Opinion

Empty wallets shouldn’t equal empty relationships

The opening lines from “For the First Time,” by The Script, “She needs me now, but I can’t seem to find the time/ I’ve got a new job now on the unemployment line/ And we don’t know how/ How we got into this mess,” are just a snippet of some worthy truths.

This song, my new favorite by The Script, poignantly describes what daily life is now like in America. Ever since the ‘Great Recession’ in 2008, our economy has been spinning out of control. No one knows what is truly going on, but it seems like every channel has somber news about the debt ceiling rising and unemployment rates slowly climbing. Some people can no longer afford graduate school, and even the smartest students from prestigious universities are reduced to saying, “Can I take your order?” at the local McDonald’s.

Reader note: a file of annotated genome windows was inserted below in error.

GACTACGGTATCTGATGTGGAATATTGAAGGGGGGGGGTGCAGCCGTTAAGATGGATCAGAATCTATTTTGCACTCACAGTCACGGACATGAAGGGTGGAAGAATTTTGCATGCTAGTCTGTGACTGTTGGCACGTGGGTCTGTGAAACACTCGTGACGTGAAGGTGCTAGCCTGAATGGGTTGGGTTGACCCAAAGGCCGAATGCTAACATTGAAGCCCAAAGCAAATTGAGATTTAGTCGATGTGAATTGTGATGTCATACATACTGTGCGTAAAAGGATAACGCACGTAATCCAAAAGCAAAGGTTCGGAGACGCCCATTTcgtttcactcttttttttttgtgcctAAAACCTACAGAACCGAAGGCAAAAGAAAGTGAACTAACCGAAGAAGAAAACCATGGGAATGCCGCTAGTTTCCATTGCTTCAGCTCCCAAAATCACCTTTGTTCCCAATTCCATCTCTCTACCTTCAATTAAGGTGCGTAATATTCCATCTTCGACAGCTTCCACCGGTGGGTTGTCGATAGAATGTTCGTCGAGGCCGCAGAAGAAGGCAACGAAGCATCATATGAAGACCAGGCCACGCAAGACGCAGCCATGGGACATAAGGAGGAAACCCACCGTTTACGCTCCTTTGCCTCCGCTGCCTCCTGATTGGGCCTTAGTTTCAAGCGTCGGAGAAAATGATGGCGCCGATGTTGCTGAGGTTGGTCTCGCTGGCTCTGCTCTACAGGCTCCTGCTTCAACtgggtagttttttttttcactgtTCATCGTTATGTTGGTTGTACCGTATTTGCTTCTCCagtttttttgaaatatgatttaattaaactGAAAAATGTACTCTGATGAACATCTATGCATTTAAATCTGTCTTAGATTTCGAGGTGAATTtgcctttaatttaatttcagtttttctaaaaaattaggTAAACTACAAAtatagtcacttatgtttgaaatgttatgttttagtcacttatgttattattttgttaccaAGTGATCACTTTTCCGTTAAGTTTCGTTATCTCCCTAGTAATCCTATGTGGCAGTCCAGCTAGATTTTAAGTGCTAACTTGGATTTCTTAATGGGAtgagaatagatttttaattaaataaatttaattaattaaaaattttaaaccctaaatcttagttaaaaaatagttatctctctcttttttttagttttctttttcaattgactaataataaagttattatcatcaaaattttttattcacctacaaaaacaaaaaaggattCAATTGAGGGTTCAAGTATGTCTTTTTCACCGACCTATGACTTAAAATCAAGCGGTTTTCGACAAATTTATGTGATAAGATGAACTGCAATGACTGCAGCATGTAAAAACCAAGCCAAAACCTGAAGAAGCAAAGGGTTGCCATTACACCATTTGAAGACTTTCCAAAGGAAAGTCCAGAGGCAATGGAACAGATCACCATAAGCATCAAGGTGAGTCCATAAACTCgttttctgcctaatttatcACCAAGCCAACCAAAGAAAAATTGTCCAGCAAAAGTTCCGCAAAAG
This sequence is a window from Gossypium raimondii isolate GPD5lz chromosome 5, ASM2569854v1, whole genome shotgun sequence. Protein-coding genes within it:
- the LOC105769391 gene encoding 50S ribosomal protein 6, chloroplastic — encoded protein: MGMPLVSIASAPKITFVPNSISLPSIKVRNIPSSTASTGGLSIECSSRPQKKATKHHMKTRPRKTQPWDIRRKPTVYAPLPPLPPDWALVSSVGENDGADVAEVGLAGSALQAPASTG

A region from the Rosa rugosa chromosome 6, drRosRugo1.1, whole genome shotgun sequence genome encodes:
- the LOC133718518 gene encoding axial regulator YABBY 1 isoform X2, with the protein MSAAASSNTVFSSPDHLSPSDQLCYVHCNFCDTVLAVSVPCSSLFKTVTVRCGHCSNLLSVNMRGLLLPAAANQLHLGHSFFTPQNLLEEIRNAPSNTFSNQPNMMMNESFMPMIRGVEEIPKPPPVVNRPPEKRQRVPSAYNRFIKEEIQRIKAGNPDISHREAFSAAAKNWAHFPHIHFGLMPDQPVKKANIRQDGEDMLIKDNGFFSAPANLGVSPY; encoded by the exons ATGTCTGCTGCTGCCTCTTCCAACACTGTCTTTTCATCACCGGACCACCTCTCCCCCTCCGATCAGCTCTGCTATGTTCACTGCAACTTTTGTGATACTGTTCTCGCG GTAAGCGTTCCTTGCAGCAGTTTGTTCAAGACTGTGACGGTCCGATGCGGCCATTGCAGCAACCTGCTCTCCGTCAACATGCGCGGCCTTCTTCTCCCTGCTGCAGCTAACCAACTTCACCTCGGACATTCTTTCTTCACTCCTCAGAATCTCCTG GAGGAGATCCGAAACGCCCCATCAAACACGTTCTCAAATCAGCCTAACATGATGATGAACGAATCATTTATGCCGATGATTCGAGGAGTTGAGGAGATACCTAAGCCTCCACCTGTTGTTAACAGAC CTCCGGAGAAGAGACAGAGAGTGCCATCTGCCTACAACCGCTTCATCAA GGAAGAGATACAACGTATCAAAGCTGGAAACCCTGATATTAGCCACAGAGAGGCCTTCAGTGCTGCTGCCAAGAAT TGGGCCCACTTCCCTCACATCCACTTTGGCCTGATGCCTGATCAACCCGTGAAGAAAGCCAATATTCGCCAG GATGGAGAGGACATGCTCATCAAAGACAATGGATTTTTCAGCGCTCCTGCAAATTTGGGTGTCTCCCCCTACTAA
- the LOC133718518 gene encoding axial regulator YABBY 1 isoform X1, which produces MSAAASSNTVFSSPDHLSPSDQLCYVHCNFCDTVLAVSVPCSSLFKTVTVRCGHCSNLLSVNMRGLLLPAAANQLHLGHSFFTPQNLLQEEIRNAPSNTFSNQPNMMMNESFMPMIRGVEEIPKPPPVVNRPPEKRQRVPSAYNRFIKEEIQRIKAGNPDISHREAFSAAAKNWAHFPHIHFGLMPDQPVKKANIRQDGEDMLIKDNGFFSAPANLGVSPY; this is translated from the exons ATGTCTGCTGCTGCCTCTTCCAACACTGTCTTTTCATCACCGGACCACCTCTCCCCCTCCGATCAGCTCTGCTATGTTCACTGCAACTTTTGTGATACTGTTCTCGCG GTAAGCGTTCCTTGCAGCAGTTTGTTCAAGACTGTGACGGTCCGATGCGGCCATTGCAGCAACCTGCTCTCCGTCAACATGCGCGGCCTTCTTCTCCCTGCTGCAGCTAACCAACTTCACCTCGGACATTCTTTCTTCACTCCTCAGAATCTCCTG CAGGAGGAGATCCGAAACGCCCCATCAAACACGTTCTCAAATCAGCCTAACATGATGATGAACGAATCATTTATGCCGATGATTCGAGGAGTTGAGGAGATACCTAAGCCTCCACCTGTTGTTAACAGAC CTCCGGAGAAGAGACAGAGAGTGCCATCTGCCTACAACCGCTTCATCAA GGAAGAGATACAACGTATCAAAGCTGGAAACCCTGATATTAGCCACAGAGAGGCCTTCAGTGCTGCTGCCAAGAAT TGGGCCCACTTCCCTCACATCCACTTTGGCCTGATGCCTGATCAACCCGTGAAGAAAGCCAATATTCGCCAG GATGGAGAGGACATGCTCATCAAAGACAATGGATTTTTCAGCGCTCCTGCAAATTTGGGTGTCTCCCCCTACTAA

We are now at a staggering 10 percent unemployment and it’s becoming the norm to say that job hunting is your real job.

Maybe, if you are like me, these events have little significance to you. Most people would wonder, why should I worry about debt or getting a real job when I just started college? Though it’s easy for college students to tune out the events going on in the world, this is not your typical event and it affects everyone in this country, especially when we are all working toward that common goal of succeeding and making our families proud.

Hopefully, unlike the lead singer of The Script, we don’t neglect our significant others in the process. Let’s not wake up to find our relationships ruined because we were too focused on getting a 4.0 GPA, or looking for the perfect job. “Oh, these times are hard,” they sing, but it would be 10 times harder without support from our loved ones.

Make sure they know you appreciate them before it’s too late to salvage any type of relationship. Turn this tragedy into a blessing in disguise.

August 31, 2011

Reporters

Krystel Edwards


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